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Shortened antimicrobial treatment inferior to standard regimen for middle ear infections, study finds

Shortened antimicrobial treatment inferior to standard regimen for middle ear infections, study finds

A five-day antimicrobial treatment regimen for middle ear infections in young children is inferior to the standard 10-day regimen, according to newly published research in The New England Journal of Medicine. [More]
Experts offer tips to mitigate likelihood of food poisoning during Christmas

Experts offer tips to mitigate likelihood of food poisoning during Christmas

Many households around the world will be celebrating Christmas day with a turkey lunch – but the festive meal can be a hidden source of serious food infections unless precautions are taken, according to researchers from the University of Leicester. [More]
Mount Sinai researchers laying groundwork to find effective treatment for Zika virus

Mount Sinai researchers laying groundwork to find effective treatment for Zika virus

Researchers at the Icahn School of Medicine at Mount Sinai are working on the basic science that lays the groundwork to finding a way to treat and prevent the Zika virus, a global health risk. [More]
UTMB researchers develop new vaccine against salmonella poisoning

UTMB researchers develop new vaccine against salmonella poisoning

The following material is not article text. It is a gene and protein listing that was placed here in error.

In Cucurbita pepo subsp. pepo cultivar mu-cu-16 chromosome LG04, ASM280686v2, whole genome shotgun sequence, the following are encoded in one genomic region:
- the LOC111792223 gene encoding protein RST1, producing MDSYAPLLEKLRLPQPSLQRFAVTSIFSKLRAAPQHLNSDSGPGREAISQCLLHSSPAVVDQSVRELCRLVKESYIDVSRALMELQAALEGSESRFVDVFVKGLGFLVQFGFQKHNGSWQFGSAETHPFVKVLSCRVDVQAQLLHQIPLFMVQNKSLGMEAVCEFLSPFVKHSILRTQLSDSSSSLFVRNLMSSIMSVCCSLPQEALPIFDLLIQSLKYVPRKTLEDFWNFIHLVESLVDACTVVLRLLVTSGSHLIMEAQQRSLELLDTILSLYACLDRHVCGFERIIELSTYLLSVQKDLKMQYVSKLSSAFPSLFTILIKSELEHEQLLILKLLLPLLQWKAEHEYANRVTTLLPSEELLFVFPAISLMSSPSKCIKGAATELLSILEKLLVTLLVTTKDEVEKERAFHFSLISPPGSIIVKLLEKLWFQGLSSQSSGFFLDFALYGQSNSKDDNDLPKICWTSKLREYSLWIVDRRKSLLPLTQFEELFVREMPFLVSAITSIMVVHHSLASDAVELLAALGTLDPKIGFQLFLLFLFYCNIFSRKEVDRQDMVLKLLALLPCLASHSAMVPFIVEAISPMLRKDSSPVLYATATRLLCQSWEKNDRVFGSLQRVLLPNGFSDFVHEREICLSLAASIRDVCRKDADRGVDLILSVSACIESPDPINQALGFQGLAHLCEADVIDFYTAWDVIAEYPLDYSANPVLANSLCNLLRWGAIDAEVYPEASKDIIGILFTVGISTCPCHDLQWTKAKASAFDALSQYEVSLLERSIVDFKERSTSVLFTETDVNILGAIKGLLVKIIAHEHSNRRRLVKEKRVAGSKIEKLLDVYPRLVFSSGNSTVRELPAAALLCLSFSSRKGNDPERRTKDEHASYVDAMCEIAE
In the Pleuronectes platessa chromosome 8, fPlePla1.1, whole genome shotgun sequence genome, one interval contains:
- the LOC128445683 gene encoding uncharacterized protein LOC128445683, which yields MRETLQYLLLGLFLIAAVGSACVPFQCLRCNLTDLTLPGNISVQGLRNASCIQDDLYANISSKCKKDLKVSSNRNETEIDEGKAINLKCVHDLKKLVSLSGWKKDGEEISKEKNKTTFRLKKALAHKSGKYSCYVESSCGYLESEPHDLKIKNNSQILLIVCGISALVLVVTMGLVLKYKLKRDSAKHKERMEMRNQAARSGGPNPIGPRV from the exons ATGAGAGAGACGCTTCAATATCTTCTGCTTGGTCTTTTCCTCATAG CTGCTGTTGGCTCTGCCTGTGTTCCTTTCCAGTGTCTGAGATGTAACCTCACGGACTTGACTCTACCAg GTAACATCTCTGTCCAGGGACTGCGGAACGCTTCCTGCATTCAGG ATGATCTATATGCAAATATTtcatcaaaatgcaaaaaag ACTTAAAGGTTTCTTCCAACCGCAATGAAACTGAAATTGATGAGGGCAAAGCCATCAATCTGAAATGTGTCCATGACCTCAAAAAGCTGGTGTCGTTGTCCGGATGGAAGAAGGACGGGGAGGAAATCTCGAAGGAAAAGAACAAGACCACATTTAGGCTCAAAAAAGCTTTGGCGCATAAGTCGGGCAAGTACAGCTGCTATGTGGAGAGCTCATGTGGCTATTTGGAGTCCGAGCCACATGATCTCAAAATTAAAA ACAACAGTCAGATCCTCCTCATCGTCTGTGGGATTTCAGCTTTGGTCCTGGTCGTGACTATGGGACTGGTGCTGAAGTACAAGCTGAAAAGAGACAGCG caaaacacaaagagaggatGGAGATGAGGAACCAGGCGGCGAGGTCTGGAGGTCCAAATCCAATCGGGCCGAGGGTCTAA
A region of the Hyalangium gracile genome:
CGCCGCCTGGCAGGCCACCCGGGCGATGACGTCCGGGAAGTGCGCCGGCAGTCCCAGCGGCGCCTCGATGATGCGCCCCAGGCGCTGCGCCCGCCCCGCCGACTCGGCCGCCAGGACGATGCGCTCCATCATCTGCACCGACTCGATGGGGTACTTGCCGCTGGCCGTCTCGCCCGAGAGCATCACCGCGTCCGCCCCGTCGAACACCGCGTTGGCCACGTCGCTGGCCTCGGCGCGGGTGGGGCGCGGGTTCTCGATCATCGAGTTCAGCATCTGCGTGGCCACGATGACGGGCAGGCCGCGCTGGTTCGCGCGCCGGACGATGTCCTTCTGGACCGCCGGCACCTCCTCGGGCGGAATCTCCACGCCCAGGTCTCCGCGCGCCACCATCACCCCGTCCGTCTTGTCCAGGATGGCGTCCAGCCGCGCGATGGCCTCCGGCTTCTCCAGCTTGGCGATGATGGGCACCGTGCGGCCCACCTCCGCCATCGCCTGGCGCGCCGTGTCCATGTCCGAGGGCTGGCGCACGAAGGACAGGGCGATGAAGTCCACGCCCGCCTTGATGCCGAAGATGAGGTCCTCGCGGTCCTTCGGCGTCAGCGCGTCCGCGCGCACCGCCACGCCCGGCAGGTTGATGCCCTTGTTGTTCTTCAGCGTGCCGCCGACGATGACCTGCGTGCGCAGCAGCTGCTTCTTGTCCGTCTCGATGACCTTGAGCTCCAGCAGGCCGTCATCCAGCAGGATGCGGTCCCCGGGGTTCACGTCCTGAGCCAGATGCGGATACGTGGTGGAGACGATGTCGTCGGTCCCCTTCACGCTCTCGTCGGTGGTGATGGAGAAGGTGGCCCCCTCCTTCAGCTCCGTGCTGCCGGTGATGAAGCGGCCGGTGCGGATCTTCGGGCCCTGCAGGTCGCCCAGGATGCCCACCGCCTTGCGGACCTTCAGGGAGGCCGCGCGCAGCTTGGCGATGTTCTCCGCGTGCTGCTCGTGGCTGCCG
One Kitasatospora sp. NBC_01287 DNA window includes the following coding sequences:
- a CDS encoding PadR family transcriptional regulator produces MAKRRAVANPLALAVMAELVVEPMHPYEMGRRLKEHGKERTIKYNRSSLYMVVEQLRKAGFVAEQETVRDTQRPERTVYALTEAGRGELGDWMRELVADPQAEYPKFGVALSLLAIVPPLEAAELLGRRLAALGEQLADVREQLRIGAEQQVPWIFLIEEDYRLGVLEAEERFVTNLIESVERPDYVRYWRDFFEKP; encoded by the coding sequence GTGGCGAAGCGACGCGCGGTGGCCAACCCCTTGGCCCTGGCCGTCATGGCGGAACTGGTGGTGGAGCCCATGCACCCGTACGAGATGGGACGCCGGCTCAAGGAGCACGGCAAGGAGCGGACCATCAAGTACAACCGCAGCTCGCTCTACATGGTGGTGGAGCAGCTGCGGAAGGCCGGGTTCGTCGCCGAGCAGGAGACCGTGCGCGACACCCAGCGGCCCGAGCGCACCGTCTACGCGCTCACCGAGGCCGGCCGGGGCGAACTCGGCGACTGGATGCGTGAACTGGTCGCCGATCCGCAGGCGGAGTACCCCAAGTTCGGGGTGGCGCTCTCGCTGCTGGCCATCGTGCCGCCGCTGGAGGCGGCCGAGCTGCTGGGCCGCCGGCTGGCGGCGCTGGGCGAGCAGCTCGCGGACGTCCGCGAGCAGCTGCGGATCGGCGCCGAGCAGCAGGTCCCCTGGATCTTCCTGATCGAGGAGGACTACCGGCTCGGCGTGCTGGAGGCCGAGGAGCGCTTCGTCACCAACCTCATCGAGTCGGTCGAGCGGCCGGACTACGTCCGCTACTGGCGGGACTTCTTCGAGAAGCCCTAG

Researchers from The University of Texas Medical Branch at Galveston have developed a vaccine against salmonella poisoning designed to be taken by mouth. The findings are detailed in an article published in Frontiers in Cellular and Infection Microbiology. [More]
Researchers use CRISPR-based genetic screening to identify three promising HIV treatment targets

Researchers use CRISPR-based genetic screening to identify three promising HIV treatment targets

Investigators from Whitehead Institute, the Ragon Institute of MGH, MIT and Harvard and the Broad Institute of MIT and Harvard have used CRISPR-Cas9 gene-editing technology to identify three promising new targets for treatment of HIV infection. [More]
Researchers use DNA markers to differentiate harmless species from deadly bacteria

Researchers use DNA markers to differentiate harmless species from deadly bacteria

The virulent pathogen that causes the disease tularemia, or "rabbit fever," was weaponized during past world wars and is considered a potential bioweapon. [More]
Ancient Chinese medicine for malaria could potentially aid in treatment of tuberculosis

Ancient Chinese medicine for malaria could potentially aid in treatment of tuberculosis

A centuries-old herbal medicine, discovered by Chinese scientists and used to effectively treat malaria, has been found to potentially aid in the treatment of tuberculosis and may slow the evolution of drug resistance. [More]
Portable detection system can rapidly identify virulent, multi-drug resistant pathogens in remote areas

Portable detection system can rapidly identify virulent, multi-drug resistant pathogens in remote areas

A team of researchers has developed a portable detection system that can rapidly identify some of the most virulent, often multi-drug resistant pathogens. [More]
Common bacterium that causes gum infections may trigger rheumatoid arthritis

Common bacterium that causes gum infections may trigger rheumatoid arthritis

Investigators at Johns Hopkins report they have new evidence that a bacterium known to cause chronic inflammatory gum infections also triggers the inflammatory "autoimmune" response characteristic of chronic, joint-destroying rheumatoid arthritis (RA). [More]
Review highlights link between intestinal microbiota and colorectal cancer development

Review highlights link between intestinal microbiota and colorectal cancer development

Recent evidence from animal models suggests a role for specific types of intestinal bacteria in the development of colorectal cancer (CRC). [More]